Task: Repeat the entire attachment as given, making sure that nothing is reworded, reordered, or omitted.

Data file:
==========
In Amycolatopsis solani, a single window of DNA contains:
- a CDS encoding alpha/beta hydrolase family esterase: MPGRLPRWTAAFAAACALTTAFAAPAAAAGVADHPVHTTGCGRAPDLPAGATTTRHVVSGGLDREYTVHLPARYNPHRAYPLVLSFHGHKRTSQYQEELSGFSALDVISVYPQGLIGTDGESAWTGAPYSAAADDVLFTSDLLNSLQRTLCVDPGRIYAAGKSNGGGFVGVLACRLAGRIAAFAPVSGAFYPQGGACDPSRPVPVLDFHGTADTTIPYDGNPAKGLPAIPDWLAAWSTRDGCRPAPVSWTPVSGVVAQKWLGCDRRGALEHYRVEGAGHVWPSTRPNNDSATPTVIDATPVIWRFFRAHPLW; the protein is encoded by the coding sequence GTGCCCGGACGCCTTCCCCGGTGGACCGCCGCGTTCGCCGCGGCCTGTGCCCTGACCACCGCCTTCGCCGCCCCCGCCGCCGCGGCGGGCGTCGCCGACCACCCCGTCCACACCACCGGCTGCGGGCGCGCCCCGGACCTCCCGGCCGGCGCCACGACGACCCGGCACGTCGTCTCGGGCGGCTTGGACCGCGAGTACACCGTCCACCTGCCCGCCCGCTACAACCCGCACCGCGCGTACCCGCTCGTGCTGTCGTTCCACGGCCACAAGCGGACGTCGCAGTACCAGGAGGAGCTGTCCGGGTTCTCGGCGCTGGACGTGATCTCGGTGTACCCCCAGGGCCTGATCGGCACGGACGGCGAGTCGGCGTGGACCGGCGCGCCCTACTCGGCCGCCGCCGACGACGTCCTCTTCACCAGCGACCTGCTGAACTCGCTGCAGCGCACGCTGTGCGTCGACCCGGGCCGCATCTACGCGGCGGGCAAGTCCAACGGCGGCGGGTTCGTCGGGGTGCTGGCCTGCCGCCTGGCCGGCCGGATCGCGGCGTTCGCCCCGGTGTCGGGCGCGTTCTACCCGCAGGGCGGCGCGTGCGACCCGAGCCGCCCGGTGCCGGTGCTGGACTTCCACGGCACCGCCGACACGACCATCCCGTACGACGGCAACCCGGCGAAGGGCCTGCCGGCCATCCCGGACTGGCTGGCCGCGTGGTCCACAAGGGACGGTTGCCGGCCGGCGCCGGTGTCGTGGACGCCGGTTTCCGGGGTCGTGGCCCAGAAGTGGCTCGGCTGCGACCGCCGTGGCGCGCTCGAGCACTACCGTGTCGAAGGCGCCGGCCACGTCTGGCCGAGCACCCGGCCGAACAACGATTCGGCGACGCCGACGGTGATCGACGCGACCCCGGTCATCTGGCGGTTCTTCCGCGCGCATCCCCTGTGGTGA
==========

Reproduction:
In Amycolatopsis solani, a single window of DNA contains:
- a CDS encoding alpha/beta hydrolase family esterase: MPGRLPRWTAAFAAACALTTAFAAPAAAAGVADHPVHTTGCGRAPDLPAGATTTRHVVSGGLDREYTVHLPARYNPHRAYPLVLSFHGHKRTSQYQEELSGFSALDVISVYPQGLIGTDGESAWTGAPYSAAADDVLFTSDLLNSLQRTLCVDPGRIYAAGKSNGGGFVGVLACRLAGRIAAFAPVSGAFYPQGGACDPSRPVPVLDFHGTADTTIPYDGNPAKGLPAIPDWLAAWSTRDGCRPAPVSWTPVSGVVAQKWLGCDRRGALEHYRVEGAGHVWPSTRPNNDSATPTVIDATPVIWRFFRAHPLW; the protein is encoded by the coding sequence GTGCCCGGACGCCTTCCCCGGTGGACCGCCGCGTTCGCCGCGGCCTGTGCCCTGACCACCGCCTTCGCCGCCCCCGCCGCCGCGGCGGGCGTCGCCGACCACCCCGTCCACACCACCGGCTGCGGGCGCGCCCCGGACCTCCCGGCCGGCGCCACGACGACCCGGCACGTCGTCTCGGGCGGCTTGGACCGCGAGTACACCGTCCACCTGCCCGCCCGCTACAACCCGCACCGCGCGTACCCGCTCGTGCTGTCGTTCCACGGCCACAAGCGGACGTCGCAGTACCAGGAGGAGCTGTCCGGGTTCTCGGCGCTGGACGTGATCTCGGTGTACCCCCAGGGCCTGATCGGCACGGACGGCGAGTCGGCGTGGACCGGCGCGCCCTACTCGGCCGCCGCCGACGACGTCCTCTTCACCAGCGACCTGCTGAACTCGCTGCAGCGCACGCTGTGCGTCGACCCGGGCCGCATCTACGCGGCGGGCAAGTCCAACGGCGGCGGGTTCGTCGGGGTGCTGGCCTGCCGCCTGGCCGGCCGGATCGCGGCGTTCGCCCCGGTGTCGGGCGCGTTCTACCCGCAGGGCGGCGCGTGCGACCCGAGCCGCCCGGTGCCGGTGCTGGACTTCCACGGCACCGCCGACACGACCATCCCGTACGACGGCAACCCGGCGAAGGGCCTGCCGGCCATCCCGGACTGGCTGGCCGCGTGGTCCACAAGGGACGGTTGCCGGCCGGCGCCGGTGTCGTGGACGCCGGTTTCCGGGGTCGTGGCCCAGAAGTGGCTCGGCTGCGACCGCCGTGGCGCGCTCGAGCACTACCGTGTCGAAGGCGCCGGCCACGTCTGGCCGAGCACCCGGCCGAACAACGATTCGGCGACGCCGACGGTGATCGACGCGACCCCGGTCATCTGGCGGTTCTTCCGCGCGCATCCCCTGTGGTGA